Documentary, 93 min
Directed by Doug Pray
The floods have got me thinking about water: the great life-giver, the great destroyer. Lao Tzu, the founding Taoist, says that we should emulate water over rock; for the softness of water, which yields infinitely to anything in its path, eventually overcomes and destroys the hardest stone. All life, including ours, is oriented at its root toward a river and the rain, but all rivers and all rain eventually drain into the sea–“that dolphin-torn, that gong-tormented sea,” as Yeats says.
Surfwise, a documentary by Doug Pray, is about the sea—well, about a father that tries to return his family to our primordial condition and find what he calls a “superior state of well-being”—-i.e., surfing. The father, Dorian Paskowitz, spends his early years, in the 1930s and ’40s, fluctuating between surfing and becoming a successful doctor from Stanford. Finding respectability oppressively mediocre, he embarks on several sexual experiments, which culminate in his meeting the love of his life and having nine children with her. It’s not so much that they drop out of society: they never plug in. No school, no money, often no clothes, all 11 putter around the world in a 24-foot camper, surfing and pursuing the perfect life. The first part of the movie is so high-spirited it almost entices you to drop everything and seek the grace you see in the 82-year-old Dorian calmly standing up on his board as the surf swells and foams around him.
But you soon realize that this family is not simply a band of hippie Huck Finns. If anything, Dorian resembles an Old Testament patriarch; and his children suffer and sometimes flourish under his almost-prophetic power. Maybe it’s just the recent flood, but watching the children talk about being cramped in their camper, nightly forced to hear their parents raucous love-making, I found myself in a reverie about what Noah’s children must have endured. No wonder we’re so screwed up.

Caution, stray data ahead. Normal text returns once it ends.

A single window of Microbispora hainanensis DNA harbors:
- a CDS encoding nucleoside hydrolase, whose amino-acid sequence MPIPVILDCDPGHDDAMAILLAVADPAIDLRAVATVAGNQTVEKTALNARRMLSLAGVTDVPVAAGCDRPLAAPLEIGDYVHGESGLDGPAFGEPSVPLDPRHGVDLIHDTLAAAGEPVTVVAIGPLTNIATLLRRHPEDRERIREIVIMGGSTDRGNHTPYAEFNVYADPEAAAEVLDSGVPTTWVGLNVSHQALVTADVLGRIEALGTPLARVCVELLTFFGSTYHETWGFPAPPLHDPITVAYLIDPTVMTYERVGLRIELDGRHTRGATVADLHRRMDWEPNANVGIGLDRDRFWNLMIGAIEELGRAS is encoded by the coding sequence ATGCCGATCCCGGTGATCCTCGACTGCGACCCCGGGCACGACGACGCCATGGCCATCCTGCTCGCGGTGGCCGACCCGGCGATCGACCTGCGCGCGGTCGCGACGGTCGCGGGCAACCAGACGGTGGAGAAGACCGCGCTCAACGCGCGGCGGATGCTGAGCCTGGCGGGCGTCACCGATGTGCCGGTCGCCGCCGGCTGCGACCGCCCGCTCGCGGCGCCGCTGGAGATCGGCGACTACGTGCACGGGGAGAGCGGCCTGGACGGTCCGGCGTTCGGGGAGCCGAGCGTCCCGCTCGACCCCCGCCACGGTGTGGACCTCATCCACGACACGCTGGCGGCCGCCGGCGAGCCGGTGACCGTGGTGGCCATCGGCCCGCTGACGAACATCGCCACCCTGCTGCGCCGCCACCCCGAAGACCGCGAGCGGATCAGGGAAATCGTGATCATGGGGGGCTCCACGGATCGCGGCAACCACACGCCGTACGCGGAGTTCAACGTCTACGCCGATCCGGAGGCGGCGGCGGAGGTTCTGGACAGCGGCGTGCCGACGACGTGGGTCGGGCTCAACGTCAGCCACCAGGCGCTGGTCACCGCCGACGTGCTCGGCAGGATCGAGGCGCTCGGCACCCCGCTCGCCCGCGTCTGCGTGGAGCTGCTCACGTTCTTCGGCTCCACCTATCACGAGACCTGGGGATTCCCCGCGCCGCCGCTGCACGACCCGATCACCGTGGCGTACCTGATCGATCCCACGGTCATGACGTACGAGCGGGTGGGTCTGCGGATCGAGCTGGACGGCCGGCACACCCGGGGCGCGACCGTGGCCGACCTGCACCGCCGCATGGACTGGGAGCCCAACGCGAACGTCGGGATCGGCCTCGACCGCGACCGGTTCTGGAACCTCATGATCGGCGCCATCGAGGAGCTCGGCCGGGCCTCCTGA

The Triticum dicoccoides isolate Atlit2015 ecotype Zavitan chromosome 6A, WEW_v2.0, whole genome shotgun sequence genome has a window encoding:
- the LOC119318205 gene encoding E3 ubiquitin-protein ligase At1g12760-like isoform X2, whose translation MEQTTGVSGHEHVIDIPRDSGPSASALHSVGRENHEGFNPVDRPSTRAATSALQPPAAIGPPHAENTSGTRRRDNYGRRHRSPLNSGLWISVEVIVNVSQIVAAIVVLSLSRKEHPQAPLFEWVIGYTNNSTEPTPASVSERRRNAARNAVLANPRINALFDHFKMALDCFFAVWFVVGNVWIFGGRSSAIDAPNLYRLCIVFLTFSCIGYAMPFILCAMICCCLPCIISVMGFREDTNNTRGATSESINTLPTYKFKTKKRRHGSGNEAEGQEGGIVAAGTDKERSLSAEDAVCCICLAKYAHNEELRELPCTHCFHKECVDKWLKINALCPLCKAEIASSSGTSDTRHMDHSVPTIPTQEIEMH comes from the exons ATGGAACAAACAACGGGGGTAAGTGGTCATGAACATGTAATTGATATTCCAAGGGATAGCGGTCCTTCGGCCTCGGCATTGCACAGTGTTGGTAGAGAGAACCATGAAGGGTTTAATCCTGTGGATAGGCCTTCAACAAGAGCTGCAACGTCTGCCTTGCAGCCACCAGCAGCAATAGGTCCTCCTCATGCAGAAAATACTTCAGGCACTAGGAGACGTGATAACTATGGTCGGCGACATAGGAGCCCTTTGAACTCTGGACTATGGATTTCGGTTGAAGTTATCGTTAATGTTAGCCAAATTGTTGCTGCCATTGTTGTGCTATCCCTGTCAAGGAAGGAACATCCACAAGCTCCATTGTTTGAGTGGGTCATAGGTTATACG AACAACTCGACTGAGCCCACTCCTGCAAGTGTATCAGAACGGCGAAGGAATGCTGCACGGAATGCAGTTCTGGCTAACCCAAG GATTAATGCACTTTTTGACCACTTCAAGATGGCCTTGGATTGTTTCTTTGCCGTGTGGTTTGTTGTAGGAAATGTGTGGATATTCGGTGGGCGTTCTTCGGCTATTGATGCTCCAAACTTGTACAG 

Doug Pray does a good job of gradually complicating the situation: almost without noticing, the children’s ecstatic memories of riding the perfect wave dissolve into revelations about how long they’ve been estranged from their parents; or, in one case, of the oldest son—now in his 50s—breaking into a teen’s heavy metal lyrics of rage against his father. The fact is that the tyrannical impulse almost invariably accompanies the Utopian drive-—the great dream of always riding atop the wave and never crashing. I think some will come away from the movie hankering to ride the sea swells of life; but many, like myself, will begin to see the immense, accumulated wisdom in our mediocre respectability beside a river.
The conclusion of the movie-—I’m not spoiling anything by telling you they’re all reunited in the end-—is too easily achieved. But maybe that’s as it should be, for as the movie shows the parents embracing their children, we’ve been instructed to see the dreams and anger sharking underneath the tranquil surface. Come to think of it, the Paskowitzes aren’t that extraordinary.